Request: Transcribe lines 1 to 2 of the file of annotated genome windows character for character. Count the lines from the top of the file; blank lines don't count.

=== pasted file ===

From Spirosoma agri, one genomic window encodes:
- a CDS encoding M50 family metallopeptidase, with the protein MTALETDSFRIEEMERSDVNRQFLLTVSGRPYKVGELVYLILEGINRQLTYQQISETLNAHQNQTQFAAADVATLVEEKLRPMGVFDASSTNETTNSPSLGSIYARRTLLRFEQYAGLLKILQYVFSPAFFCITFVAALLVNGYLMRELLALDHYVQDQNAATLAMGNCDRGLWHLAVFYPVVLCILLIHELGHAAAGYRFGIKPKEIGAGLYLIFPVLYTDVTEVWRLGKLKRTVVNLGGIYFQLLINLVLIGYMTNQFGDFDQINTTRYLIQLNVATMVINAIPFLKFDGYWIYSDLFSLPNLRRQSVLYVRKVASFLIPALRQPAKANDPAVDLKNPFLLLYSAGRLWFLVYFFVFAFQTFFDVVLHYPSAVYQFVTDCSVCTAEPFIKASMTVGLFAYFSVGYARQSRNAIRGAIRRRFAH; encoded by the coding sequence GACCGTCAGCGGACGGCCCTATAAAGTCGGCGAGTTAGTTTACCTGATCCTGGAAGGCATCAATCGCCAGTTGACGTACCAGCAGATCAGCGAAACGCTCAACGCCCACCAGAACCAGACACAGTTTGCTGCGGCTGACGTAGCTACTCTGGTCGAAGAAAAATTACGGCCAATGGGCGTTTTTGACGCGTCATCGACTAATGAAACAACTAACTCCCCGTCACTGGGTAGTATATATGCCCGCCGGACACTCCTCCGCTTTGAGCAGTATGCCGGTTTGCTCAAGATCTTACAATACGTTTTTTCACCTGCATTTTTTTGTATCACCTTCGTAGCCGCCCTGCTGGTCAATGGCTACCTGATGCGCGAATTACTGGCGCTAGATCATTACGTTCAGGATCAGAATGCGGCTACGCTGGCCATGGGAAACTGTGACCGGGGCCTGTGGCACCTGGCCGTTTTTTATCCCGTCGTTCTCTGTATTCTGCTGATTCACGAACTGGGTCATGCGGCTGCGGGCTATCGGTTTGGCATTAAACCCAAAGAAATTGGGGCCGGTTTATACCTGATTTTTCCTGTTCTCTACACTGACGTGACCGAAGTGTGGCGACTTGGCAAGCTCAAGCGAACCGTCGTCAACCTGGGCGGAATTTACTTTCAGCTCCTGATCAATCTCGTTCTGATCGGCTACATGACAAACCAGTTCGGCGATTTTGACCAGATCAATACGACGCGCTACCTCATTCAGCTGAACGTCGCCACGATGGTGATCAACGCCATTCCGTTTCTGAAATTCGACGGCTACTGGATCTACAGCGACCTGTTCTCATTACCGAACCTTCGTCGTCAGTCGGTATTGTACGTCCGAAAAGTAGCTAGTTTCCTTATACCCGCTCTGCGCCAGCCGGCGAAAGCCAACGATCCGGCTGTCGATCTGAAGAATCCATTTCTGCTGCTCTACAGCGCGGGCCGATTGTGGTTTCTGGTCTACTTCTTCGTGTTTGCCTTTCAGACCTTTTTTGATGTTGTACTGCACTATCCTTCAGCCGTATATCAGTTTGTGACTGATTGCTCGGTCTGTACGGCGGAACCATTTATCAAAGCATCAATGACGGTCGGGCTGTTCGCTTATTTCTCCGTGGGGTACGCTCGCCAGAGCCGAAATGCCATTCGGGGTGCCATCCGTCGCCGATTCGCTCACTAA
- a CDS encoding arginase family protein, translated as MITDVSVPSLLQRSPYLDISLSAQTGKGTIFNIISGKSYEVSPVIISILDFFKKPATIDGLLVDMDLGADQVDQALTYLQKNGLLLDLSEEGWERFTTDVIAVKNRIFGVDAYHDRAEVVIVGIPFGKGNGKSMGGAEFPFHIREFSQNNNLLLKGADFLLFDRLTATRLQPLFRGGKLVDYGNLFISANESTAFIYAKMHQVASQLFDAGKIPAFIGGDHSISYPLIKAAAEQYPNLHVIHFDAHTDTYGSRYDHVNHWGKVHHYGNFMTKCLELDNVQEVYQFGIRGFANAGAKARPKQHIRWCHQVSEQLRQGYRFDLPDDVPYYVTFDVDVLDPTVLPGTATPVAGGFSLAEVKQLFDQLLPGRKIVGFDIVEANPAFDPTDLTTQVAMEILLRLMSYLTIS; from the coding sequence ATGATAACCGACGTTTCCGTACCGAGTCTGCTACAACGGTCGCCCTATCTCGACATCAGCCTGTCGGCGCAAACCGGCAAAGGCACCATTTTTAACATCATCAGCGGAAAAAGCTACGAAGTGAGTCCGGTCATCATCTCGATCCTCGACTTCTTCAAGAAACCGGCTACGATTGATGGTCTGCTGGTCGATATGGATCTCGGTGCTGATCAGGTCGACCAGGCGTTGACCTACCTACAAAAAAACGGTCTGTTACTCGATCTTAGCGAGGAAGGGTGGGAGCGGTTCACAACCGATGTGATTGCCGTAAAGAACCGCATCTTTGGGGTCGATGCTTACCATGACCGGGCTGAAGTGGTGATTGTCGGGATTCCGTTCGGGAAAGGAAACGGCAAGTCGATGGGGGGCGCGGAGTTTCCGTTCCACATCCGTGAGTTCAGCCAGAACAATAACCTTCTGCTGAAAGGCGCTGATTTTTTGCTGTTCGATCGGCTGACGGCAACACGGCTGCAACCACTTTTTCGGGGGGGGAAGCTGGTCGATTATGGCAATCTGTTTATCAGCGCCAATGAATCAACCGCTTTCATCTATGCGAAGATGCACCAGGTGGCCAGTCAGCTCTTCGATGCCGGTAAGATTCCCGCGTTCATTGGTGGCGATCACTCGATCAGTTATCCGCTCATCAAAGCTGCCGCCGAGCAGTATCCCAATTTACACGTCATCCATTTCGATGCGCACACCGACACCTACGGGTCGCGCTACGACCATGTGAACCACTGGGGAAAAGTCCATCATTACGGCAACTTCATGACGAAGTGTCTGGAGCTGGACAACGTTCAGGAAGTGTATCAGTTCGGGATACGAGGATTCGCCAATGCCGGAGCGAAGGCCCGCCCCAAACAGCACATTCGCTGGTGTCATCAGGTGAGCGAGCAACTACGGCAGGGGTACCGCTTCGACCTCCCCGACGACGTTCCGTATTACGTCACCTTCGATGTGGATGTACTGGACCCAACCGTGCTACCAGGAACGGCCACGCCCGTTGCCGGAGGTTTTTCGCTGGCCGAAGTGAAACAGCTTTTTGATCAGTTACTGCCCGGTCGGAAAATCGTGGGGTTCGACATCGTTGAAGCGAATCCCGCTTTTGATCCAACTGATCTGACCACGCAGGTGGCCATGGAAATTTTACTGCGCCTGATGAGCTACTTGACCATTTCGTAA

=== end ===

From Spirosoma agri, one genomic window encodes:
- a CDS encoding M50 family metallopeptidase, with the protein MTALETDSFRIEEMERSDVNRQFLLTVSGRPYKVGELVYLILEGINRQLTYQQISETLNAHQNQTQFAAADVATLVEEKLRPMGVFDASSTNETTNSPSLGSIYARRTLLRFEQYAGLLKILQYVFSPAFFCITFVAALLVNGYLMRELLALDHYVQDQNAATLAMGNCDRGLWHLAVFYPVVLCILLIHELGHAAAGYRFGIKPKEIGAGLYLIFPVLYTDVTEVWRLGKLKRTVVNLGGIYFQLLINLVLIGYMTNQFGDFDQINTTRYLIQLNVATMVINAIPFLKFDGYWIYSDLFSLPNLRRQSVLYVRKVASFLIPALRQPAKANDPAVDLKNPFLLLYSAGRLWFLVYFFVFAFQTFFDVVLHYPSAVYQFVTDCSVCTAEPFIKASMTVGLFAYFSVGYARQSRNAIRGAIRRRFAH; encoded by the coding sequence GACCGTCAGCGGACGGCCCTATAAAGTCGGCGAGTTAGTTTACCTGATCCTGGAAGGCATCAATCGCCAGTTGACGTACCAGCAGATCAGCGAAACGCTCAACGCCCACCAGAACCAGACACAGTTTGCTGCGGCTGACGTAGCTACTCTGGTCGAAGAAAAATTACGGCCAATGGGCGTTTTTGACGCGTCATCGACTAATGAAACAACTAACTCCCCGTCACTGGGTAGTATATATGCCCGCCGGACACTCCTCCGCTTTGAGCAGTATGCCGGTTTGCTCAAGATCTTACAATACGTTTTTTCACCTGCATTTTTTTGTATCACCTTCGTAGCCGCCCTGCTGGTCAATGGCTACCTGATGCGCGAATTACTGGCGCTAGATCATTACGTTCAGGATCAGAATGCGGCTACGCTGGCCATGGGAAACTGTGACCGGGGCCTGTGGCACCTGGCCGTTTTTTATCCCGTCGTTCTCTGTATTCTGCTGATTCACGAACTGGGTCATGCGGCTGCGGGCTATCGGTTTGGCATTAAACCCAAAGAAATTGGGGCCGGTTTATACCTGATTTTTCCTGTTCTCTACACTGACGTGACCGAAGTGTGGCGACTTGGCAAGCTCAAGCGAACCGTCGTCAACCTGGGCGGAATTTACTTTCAGCTCCTGATCAATCTCGTTCTGATCGGCTACATGACAAACCAGTTCGGCGATTTTGACCAGATCAATACGACGCGCTACCTCATTCAGCTGAACGTCGCCACGATGGTGATCAACGCCATTCCGTTTCTGAAATTCGACGGCTACTGGATCTACAGCGACCTGTTCTCATTACCGAACCTTCGTCGTCAGTCGGTATTGTACGTCCGAAAAGTAGCTAGTTTCCTTATACCCGCTCTGCGCCAGCCGGCGAAAGCCAACGATCCGGCTGTCGATCTGAAGAATCCATTTCTGCTGCTCTACAGCGCGGGCCGATTGTGGTTTCTGGTCTACTTCTTCGTGTTTGCCTTTCAGACCTTTTTTGATGTTGTACTGCACTATCCTTCAGCCGTATATCAGTTTGTGACTGATTGCTCGGTCTGTACGGCGGAACCATTTATCAAAGCATCAATGACGGTCGGGCTGTTCGCTTATTTCTCCGTGGGGTACGCTCGCCAGAGCCGAAATGCCATTCGGGGTGCCATCCGTCGCCGATTCGCTCACTAA